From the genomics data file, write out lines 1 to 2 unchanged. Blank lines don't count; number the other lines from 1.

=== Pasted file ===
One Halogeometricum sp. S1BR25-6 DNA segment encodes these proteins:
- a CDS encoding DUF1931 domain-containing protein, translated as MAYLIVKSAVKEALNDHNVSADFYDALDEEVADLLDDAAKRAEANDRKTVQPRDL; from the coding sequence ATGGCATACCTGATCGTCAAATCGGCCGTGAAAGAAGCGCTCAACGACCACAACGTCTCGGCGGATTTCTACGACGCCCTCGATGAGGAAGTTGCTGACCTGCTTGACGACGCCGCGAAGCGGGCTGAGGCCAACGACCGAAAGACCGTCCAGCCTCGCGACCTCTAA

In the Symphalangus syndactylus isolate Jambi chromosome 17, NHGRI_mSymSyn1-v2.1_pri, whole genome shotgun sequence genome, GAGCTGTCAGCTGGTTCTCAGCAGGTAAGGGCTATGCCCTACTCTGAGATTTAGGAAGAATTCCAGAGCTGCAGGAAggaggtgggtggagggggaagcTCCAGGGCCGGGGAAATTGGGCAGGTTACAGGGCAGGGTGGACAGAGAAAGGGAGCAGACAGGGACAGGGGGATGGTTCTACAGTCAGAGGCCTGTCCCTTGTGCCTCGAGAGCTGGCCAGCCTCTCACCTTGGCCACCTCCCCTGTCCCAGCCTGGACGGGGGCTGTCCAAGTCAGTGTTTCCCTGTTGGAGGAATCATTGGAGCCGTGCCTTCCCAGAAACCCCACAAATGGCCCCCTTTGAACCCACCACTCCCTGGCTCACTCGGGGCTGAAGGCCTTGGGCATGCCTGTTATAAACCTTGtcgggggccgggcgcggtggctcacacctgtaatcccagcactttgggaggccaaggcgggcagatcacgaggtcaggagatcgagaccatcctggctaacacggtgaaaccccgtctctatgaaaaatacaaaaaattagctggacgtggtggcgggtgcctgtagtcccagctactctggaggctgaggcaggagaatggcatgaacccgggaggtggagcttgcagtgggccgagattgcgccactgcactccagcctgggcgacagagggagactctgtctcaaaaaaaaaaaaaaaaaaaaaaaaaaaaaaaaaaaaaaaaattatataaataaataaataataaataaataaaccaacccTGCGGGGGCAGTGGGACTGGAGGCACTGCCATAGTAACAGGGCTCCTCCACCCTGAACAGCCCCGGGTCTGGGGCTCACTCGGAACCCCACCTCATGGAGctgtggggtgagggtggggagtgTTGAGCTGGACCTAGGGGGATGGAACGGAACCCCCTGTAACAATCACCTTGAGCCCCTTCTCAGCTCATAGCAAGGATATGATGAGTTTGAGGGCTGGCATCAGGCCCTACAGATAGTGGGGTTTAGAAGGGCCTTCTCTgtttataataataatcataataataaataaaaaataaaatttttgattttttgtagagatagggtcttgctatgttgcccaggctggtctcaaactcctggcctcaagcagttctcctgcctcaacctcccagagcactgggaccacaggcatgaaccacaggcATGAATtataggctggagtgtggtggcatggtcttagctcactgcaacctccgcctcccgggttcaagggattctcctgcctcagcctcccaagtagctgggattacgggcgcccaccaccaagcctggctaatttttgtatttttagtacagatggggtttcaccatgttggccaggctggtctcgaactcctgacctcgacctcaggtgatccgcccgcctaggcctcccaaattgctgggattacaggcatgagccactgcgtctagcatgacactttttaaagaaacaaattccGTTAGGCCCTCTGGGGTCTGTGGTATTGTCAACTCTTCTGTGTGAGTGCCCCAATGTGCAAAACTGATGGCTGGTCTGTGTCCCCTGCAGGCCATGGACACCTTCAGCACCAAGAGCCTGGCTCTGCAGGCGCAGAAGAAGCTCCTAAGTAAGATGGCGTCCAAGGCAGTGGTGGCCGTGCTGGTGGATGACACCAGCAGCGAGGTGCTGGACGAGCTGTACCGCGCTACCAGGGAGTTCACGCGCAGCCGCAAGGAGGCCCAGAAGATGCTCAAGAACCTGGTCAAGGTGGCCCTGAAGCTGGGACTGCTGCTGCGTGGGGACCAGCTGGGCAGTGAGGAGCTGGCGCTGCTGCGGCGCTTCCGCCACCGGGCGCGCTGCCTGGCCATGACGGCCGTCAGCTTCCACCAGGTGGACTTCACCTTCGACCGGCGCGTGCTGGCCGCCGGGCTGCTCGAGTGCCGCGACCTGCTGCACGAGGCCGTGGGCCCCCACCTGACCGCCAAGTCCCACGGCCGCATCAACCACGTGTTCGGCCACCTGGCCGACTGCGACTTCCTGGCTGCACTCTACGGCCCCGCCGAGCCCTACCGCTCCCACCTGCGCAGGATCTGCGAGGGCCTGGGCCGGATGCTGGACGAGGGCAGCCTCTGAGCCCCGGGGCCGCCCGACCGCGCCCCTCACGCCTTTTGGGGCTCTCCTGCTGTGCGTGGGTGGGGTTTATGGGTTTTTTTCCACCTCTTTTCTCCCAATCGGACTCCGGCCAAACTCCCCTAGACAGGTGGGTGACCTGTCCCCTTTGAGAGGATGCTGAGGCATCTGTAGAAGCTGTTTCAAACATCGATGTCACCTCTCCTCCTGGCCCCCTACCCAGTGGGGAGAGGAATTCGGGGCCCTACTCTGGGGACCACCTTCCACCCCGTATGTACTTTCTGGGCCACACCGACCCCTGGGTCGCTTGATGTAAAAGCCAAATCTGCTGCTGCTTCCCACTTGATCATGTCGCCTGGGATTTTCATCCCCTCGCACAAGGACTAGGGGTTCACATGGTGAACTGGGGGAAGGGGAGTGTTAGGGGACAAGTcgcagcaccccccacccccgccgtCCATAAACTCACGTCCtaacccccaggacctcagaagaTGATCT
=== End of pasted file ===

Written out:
One Halogeometricum sp. S1BR25-6 DNA segment encodes these proteins:
- a CDS encoding DUF1931 domain-containing protein, translated as MAYLIVKSAVKEALNDHNVSADFYDALDEEVADLLDDAAKRAEANDRKTVQPRDL; from the coding sequence ATGGCATACCTGATCGTCAAATCGGCCGTGAAAGAAGCGCTCAACGACCACAACGTCTCGGCGGATTTCTACGACGCCCTCGATGAGGAAGTTGCTGACCTGCTTGACGACGCCGCGAAGCGGGCTGAGGCCAACGACCGAAAGACCGTCCAGCCTCGCGACCTCTAA